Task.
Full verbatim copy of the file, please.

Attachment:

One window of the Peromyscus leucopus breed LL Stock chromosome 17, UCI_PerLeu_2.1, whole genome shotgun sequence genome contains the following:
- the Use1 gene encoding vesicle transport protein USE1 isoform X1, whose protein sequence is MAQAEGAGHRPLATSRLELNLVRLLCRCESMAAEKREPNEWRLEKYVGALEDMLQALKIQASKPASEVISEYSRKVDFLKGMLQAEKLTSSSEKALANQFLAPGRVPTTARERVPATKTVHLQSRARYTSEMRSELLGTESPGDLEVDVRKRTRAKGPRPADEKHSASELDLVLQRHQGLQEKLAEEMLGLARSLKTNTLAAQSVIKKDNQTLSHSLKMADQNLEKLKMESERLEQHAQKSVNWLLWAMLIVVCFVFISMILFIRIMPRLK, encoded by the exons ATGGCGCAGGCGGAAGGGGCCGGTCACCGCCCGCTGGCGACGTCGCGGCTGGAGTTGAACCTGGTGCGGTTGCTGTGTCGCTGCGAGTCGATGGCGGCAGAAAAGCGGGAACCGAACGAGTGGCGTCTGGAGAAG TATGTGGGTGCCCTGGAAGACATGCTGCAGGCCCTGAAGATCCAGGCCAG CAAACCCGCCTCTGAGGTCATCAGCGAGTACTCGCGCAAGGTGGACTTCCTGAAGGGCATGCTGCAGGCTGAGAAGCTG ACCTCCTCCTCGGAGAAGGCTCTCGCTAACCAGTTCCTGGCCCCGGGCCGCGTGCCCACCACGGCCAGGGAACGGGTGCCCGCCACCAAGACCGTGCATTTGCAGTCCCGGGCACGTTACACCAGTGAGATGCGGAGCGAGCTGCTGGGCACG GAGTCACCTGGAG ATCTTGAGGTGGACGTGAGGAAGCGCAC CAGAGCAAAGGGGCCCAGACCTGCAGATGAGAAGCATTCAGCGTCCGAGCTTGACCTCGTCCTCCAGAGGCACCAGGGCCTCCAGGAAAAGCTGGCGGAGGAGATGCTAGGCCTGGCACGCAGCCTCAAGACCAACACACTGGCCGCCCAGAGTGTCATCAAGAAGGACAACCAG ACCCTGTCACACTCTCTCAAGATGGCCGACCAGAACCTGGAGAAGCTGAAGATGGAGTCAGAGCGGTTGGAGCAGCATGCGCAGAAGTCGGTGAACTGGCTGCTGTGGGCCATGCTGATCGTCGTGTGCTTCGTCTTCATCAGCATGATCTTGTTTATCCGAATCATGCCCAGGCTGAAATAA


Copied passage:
One window of the Peromyscus leucopus breed LL Stock chromosome 17, UCI_PerLeu_2.1, whole genome shotgun sequence genome contains the following:
- the Use1 gene encoding vesicle transport protein USE1 isoform X1, whose protein sequence is MAQAEGAGHRPLATSRLELNLVRLLCRCESMAAEKREPNEWRLEKYVGALEDMLQALKIQASKPASEVISEYSRKVDFLKGMLQAEKLTSSSEKALANQFLAPGRVPTTARERVPATKTVHLQSRARYTSEMRSELLGTESPGDLEVDVRKRTRAKGPRPADEKHSASELDLVLQRHQGLQEKLAEEMLGLARSLKTNTLAAQSVIKKDNQTLSHSLKMADQNLEKLKMESERLEQHAQKSVNWLLWAMLIVVCFVFISMILFIRIMPRLK, encoded by the exons ATGGCGCAGGCGGAAGGGGCCGGTCACCGCCCGCTGGCGACGTCGCGGCTGGAGTTGAACCTGGTGCGGTTGCTGTGTCGCTGCGAGTCGATGGCGGCAGAAAAGCGGGAACCGAACGAGTGGCGTCTGGAGAAG TATGTGGGTGCCCTGGAAGACATGCTGCAGGCCCTGAAGATCCAGGCCAG CAAACCCGCCTCTGAGGTCATCAGCGAGTACTCGCGCAAGGTGGACTTCCTGAAGGGCATGCTGCAGGCTGAGAAGCTG ACCTCCTCCTCGGAGAAGGCTCTCGCTAACCAGTTCCTGGCCCCGGGCCGCGTGCCCACCACGGCCAGGGAACGGGTGCCCGCCACCAAGACCGTGCATTTGCAGTCCCGGGCACGTTACACCAGTGAGATGCGGAGCGAGCTGCTGGGCACG GAGTCACCTGGAG ATCTTGAGGTGGACGTGAGGAAGCGCAC CAGAGCAAAGGGGCCCAGACCTGCAGATGAGAAGCATTCAGCGTCCGAGCTTGACCTCGTCCTCCAGAGGCACCAGGGCCTCCAGGAAAAGCTGGCGGAGGAGATGCTAGGCCTGGCACGCAGCCTCAAGACCAACACACTGGCCGCCCAGAGTGTCATCAAGAAGGACAACCAG ACCCTGTCACACTCTCTCAAGATGGCCGACCAGAACCTGGAGAAGCTGAAGATGGAGTCAGAGCGGTTGGAGCAGCATGCGCAGAAGTCGGTGAACTGGCTGCTGTGGGCCATGCTGATCGTCGTGTGCTTCGTCTTCATCAGCATGATCTTGTTTATCCGAATCATGCCCAGGCTGAAATAA